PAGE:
Young Scientists

Mamadou Gouro Sidibé: "A vocal social network for Africans who can’t read"

Who are you?

My name is Mamadou Gouro Sidibé. I am a doctor in computer science. I am from Mali. I got my PhD in France. I am the creator of Lenali, the first social network in the world that is totally vocal and speaks local African languages.

Tell us about Lenali

There are already several social networks, and they are very successful. But only among the most connected and literate populations. In Mali, only 40% of the population can read and write. And in many African countries, the situation is not much better. And in our countries, there are a multitude of languages. A third factor is that orality is a culture. I think that the current social networks, as they stand, will not be able to reach all African populations because their DNA does not take into account African socio-cultural and economic realities. That's why Lenali was created. It allows you to choose your local language, to get vocal instructions, then create your profile vocally and make voice publications, publications with sound photos, voice comments. In other words, all you can do with the existing social networks, but without ever having to write a single word. The idea is to be able to use these tools, whether you are educated or not. And once the local populations have access to the digital tools, we can bring literacy and all the other development tools.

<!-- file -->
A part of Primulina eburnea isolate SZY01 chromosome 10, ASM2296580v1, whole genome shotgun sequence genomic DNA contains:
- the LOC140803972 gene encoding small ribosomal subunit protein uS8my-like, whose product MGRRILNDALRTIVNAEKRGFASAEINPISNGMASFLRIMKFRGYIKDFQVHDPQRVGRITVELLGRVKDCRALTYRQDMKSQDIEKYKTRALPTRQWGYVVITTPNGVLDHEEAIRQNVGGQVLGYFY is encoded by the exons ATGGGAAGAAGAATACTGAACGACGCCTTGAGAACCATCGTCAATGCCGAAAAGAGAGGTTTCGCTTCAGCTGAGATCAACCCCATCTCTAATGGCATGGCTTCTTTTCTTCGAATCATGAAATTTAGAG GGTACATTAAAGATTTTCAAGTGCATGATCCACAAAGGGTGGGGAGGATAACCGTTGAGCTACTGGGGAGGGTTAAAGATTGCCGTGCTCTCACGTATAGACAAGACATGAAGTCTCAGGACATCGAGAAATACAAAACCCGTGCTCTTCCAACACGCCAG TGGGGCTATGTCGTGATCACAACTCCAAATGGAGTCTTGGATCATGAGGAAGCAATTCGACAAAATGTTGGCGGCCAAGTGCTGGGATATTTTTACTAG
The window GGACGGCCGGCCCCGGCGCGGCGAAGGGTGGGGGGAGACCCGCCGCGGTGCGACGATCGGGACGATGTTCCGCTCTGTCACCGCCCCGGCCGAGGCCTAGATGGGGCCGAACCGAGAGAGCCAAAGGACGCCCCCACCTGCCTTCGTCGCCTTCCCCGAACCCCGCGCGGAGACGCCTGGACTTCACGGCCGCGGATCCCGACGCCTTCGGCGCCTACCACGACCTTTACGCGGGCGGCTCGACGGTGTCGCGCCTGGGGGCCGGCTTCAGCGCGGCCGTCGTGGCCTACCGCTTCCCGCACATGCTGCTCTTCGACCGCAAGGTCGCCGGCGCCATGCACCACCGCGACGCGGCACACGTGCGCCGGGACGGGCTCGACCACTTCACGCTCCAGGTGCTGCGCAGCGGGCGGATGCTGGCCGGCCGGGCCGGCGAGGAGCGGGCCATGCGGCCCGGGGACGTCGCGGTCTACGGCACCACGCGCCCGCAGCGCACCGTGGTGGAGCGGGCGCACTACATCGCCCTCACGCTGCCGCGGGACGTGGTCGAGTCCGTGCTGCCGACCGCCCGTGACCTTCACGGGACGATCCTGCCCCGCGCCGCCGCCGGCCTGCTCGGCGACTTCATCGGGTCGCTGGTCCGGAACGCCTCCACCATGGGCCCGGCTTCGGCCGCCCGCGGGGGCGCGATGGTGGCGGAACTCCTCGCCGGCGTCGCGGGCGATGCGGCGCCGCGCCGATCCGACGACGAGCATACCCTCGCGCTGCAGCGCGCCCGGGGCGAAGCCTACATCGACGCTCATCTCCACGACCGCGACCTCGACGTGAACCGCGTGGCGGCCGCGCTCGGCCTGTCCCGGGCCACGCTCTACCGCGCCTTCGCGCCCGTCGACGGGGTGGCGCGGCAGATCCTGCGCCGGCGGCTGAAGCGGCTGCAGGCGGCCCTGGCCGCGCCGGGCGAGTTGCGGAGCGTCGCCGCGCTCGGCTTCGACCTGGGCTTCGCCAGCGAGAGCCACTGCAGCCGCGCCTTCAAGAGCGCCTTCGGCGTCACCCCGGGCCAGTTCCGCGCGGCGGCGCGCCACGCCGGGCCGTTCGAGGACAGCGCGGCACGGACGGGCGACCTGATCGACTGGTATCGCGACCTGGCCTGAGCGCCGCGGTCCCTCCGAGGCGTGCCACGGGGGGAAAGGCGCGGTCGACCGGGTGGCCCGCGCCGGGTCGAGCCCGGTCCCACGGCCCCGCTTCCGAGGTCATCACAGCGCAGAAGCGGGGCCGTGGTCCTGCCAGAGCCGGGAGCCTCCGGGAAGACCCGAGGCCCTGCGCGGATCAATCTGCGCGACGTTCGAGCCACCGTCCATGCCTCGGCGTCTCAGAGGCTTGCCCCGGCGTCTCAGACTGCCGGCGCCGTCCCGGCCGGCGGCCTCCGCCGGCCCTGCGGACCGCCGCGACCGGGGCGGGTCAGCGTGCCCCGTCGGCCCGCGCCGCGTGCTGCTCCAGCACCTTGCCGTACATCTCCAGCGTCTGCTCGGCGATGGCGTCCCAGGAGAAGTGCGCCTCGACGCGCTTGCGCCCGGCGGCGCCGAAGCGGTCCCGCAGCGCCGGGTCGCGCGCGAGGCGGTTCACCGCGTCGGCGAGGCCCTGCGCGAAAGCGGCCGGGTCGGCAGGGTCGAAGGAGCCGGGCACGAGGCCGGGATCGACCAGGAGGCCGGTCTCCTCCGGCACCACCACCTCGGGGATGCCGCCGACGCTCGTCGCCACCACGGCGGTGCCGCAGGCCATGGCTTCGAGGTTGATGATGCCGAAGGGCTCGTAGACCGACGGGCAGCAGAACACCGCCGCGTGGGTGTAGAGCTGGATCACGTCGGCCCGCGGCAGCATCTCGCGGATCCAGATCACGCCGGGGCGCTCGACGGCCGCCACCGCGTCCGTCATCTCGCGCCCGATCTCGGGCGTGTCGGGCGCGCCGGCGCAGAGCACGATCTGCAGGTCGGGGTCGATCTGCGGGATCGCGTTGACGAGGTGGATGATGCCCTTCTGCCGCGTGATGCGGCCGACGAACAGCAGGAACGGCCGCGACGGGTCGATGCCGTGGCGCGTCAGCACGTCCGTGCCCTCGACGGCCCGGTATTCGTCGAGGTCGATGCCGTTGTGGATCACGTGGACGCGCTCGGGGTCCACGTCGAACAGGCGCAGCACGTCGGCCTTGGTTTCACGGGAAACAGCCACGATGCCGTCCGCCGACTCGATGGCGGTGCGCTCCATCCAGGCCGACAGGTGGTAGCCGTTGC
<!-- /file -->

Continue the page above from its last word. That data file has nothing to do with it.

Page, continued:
How was your return to Africa?

In many countries it is not easy to get seed money. Because the most difficult question at the beginning, when you have a good idea is: “how do you pay for the first resources, be it material, be it real estate or whatever it takes?“ How do you pay salaries? It is necessary to have a priming fund. We don't always have them. And not everyone can benefit from existing supports. I simply put family money and friends'money in. So that's how I started. And I went like that because I believed in my idea. And I have been able to gather other young Africans with me. Because my team is not only Malians. There are Senegalese, there are Togolese, there are Rwandans, and there will be others over time. So it was very difficult to get back there. But we persevered and we start now to see the light at the end of the tunnel.

Interview by Jean-Bruno Tagne


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Who are we? is published by Coopetic.

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